cover image Days of Sand

Days of Sand

Aimee de Jongh, trans. from the Dutch by Christopher Bradley. SelfMadeHero, $22.99 (280p) ISBN 978-1-914224-04-1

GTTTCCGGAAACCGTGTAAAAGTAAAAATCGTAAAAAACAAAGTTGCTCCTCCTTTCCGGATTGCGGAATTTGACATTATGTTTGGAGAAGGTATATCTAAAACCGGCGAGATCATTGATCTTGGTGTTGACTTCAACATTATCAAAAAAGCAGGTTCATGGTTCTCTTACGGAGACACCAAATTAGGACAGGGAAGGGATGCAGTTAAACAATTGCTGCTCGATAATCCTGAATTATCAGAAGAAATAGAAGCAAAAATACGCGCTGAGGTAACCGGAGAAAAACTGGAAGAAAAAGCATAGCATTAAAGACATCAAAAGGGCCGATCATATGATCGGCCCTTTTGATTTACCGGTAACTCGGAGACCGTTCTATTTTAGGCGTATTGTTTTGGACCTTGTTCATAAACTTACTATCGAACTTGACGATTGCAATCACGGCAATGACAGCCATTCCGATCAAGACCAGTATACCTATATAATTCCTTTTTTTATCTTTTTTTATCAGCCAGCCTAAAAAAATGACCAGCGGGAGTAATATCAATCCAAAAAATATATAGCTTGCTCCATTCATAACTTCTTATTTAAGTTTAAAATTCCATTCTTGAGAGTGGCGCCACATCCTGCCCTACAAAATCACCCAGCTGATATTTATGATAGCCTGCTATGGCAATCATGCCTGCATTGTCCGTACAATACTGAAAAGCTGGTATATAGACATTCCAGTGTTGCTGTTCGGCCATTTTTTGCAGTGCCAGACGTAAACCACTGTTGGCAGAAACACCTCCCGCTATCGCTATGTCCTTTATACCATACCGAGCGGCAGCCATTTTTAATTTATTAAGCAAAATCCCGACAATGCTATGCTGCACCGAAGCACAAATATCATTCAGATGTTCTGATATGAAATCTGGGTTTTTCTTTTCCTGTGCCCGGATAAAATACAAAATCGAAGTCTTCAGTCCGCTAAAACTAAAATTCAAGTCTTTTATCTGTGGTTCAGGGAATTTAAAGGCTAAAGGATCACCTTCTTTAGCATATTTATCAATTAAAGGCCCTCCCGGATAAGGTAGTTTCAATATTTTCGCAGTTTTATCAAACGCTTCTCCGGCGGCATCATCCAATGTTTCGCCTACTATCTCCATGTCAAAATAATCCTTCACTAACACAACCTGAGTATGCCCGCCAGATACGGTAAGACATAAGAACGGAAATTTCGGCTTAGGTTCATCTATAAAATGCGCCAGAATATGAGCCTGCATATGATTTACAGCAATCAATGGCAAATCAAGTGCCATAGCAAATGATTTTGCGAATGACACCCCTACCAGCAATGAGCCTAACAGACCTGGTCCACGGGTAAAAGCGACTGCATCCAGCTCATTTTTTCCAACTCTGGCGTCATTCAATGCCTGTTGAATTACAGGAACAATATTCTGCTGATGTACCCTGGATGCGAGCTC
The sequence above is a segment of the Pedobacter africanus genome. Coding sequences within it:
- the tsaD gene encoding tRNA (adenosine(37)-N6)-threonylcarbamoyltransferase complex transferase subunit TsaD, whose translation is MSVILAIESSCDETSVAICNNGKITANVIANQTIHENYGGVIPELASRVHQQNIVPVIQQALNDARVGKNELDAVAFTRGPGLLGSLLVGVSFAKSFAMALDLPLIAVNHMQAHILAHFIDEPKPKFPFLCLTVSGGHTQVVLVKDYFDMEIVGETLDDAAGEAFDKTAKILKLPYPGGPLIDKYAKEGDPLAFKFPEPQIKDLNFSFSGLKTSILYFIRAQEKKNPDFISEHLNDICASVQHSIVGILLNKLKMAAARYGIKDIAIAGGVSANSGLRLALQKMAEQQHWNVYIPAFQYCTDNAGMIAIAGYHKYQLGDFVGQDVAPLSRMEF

Dutch cartoonist De Jongh offers an unusual take on a uniquely American disaster—the Dust Bowl of the 1930s. The narrative follows a young photographer named John Clark, who has been hired by a federal agency to photograph the ecological disaster in Oklahoma. There’s an element of propaganda, as Clark has an itinerary provided; he’s expected to document “orphaned children” and encouraged to stage photos. After initial difficulties getting subjects to agree to be photographed, Clark befriends a few locals, including a young boy who shows signs of dust-induced illness, and a pregnant widow whose story swiftly turns even more tragic. As Clark’s admiration for these good, quietly suffering country folk grows, however, so too does the narrative’s reliance on cliché. “Could I ever go back to the wailing sirens and traffic jams of New York? A city ruled by money and violence.... Whereas here, what counted was family and health.” De Jongh’s drawings are lovely: she evokes a palpable sense of place with desiccated landscapes, smothering sands, and dirt-caked faces. But the narrative concludes on a series of operatic scenes that are convincing in the moment, thanks to de Jongh’s power as an artist, but are also so perfunctory they feel unearned. It’s overwrought, but beautifully drawn. (Apr.)